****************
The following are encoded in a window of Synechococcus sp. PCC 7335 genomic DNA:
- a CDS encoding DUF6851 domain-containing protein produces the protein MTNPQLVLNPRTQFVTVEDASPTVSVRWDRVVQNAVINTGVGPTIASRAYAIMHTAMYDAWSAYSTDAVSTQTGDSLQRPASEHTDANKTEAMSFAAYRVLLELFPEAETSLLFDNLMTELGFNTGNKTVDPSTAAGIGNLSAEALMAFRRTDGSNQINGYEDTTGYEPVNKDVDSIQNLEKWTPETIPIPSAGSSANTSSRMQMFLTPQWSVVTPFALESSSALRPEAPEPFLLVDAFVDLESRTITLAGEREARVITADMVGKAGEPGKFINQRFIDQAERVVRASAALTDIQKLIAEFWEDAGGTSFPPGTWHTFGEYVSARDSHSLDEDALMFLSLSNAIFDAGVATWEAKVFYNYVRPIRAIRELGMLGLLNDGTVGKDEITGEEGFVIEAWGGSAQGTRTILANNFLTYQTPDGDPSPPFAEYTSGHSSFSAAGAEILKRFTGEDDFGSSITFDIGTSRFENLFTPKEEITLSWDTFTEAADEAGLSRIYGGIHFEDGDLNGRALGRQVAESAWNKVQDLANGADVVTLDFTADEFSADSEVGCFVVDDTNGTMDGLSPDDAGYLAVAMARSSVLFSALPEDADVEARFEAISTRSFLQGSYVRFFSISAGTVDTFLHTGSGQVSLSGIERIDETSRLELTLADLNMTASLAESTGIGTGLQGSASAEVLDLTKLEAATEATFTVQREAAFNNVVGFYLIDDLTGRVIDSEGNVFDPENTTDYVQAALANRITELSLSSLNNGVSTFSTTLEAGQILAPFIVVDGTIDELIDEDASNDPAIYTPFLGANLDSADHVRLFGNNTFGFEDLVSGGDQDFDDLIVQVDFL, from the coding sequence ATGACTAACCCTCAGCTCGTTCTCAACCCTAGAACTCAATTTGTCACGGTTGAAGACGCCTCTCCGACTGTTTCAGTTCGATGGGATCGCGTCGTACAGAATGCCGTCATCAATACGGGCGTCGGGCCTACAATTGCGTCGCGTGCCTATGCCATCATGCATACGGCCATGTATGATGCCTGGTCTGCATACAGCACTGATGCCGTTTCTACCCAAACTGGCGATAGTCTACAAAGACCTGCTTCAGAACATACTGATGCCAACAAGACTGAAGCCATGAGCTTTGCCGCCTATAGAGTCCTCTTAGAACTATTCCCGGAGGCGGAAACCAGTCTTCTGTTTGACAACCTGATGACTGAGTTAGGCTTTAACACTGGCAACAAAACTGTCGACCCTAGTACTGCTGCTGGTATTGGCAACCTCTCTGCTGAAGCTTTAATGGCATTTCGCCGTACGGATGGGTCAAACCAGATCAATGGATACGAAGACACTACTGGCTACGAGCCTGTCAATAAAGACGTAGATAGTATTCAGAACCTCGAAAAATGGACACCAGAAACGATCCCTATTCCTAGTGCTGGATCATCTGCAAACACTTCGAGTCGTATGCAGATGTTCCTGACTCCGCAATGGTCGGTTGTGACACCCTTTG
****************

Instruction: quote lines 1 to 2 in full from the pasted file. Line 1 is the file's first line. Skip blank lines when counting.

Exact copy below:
The following are encoded in a window of Synechococcus sp. PCC 7335 genomic DNA:
- a CDS encoding DUF6851 domain-containing protein produces the protein MTNPQLVLNPRTQFVTVEDASPTVSVRWDRVVQNAVINTGVGPTIASRAYAIMHTAMYDAWSAYSTDAVSTQTGDSLQRPASEHTDANKTEAMSFAAYRVLLELFPEAETSLLFDNLMTELGFNTGNKTVDPSTAAGIGNLSAEALMAFRRTDGSNQINGYEDTTGYEPVNKDVDSIQNLEKWTPETIPIPSAGSSANTSSRMQMFLTPQWSVVTPFALESSSALRPEAPEPFLLVDAFVDLESRTITLAGEREARVITADMVGKAGEPGKFINQRFIDQAERVVRASAALTDIQKLIAEFWEDAGGTSFPPGTWHTFGEYVSARDSHSLDEDALMFLSLSNAIFDAGVATWEAKVFYNYVRPIRAIRELGMLGLLNDGTVGKDEITGEEGFVIEAWGGSAQGTRTILANNFLTYQTPDGDPSPPFAEYTSGHSSFSAAGAEILKRFTGEDDFGSSITFDIGTSRFENLFTPKEEITLSWDTFTEAADEAGLSRIYGGIHFEDGDLNGRALGRQVAESAWNKVQDLANGADVVTLDFTADEFSADSEVGCFVVDDTNGTMDGLSPDDAGYLAVAMARSSVLFSALPEDADVEARFEAISTRSFLQGSYVRFFSISAGTVDTFLHTGSGQVSLSGIERIDETSRLELTLADLNMTASLAESTGIGTGLQGSASAEVLDLTKLEAATEATFTVQREAAFNNVVGFYLIDDLTGRVIDSEGNVFDPENTTDYVQAALANRITELSLSSLNNGVSTFSTTLEAGQILAPFIVVDGTIDELIDEDASNDPAIYTPFLGANLDSADHVRLFGNNTFGFEDLVSGGDQDFDDLIVQVDFL, from the coding sequence ATGACTAACCCTCAGCTCGTTCTCAACCCTAGAACTCAATTTGTCACGGTTGAAGACGCCTCTCCGACTGTTTCAGTTCGATGGGATCGCGTCGTACAGAATGCCGTCATCAATACGGGCGTCGGGCCTACAATTGCGTCGCGTGCCTATGCCATCATGCATACGGCCATGTATGATGCCTGGTCTGCATACAGCACTGATGCCGTTTCTACCCAAACTGGCGATAGTCTACAAAGACCTGCTTCAGAACATACTGATGCCAACAAGACTGAAGCCATGAGCTTTGCCGCCTATAGAGTCCTCTTAGAACTATTCCCGGAGGCGGAAACCAGTCTTCTGTTTGACAACCTGATGACTGAGTTAGGCTTTAACACTGGCAACAAAACTGTCGACCCTAGTACTGCTGCTGGTATTGGCAACCTCTCTGCTGAAGCTTTAATGGCATTTCGCCGTACGGATGGGTCAAACCAGATCAATGGATACGAAGACACTACTGGCTACGAGCCTGTCAATAAAGACGTAGATAGTATTCAGAACCTCGAAAAATGGACACCAGAAACGATCCCTATTCCTAGTGCTGGATCATCTGCAAACACTTCGAGTCGTATGCAGATGTTCCTGACTCCGCAATGGTCGGTTGTGACACCCTTTG